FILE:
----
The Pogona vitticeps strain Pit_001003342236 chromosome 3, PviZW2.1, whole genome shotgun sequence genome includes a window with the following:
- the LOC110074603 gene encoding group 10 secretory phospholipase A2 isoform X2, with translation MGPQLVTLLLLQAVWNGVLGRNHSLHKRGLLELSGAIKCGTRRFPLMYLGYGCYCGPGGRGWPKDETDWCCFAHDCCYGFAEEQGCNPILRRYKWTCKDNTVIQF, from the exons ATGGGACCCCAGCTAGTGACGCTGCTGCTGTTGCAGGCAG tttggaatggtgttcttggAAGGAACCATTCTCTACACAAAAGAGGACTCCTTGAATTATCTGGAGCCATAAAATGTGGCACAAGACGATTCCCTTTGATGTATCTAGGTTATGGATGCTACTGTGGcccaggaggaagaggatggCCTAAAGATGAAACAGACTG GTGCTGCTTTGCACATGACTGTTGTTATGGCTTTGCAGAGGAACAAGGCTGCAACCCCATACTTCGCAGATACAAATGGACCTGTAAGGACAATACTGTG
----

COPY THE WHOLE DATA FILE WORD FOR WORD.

The Pogona vitticeps strain Pit_001003342236 chromosome 3, PviZW2.1, whole genome shotgun sequence genome includes a window with the following:
- the LOC110074603 gene encoding group 10 secretory phospholipase A2 isoform X2, with translation MGPQLVTLLLLQAVWNGVLGRNHSLHKRGLLELSGAIKCGTRRFPLMYLGYGCYCGPGGRGWPKDETDWCCFAHDCCYGFAEEQGCNPILRRYKWTCKDNTVIQF, from the exons ATGGGACCCCAGCTAGTGACGCTGCTGCTGTTGCAGGCAG tttggaatggtgttcttggAAGGAACCATTCTCTACACAAAAGAGGACTCCTTGAATTATCTGGAGCCATAAAATGTGGCACAAGACGATTCCCTTTGATGTATCTAGGTTATGGATGCTACTGTGGcccaggaggaagaggatggCCTAAAGATGAAACAGACTG GTGCTGCTTTGCACATGACTGTTGTTATGGCTTTGCAGAGGAACAAGGCTGCAACCCCATACTTCGCAGATACAAATGGACCTGTAAGGACAATACTGTG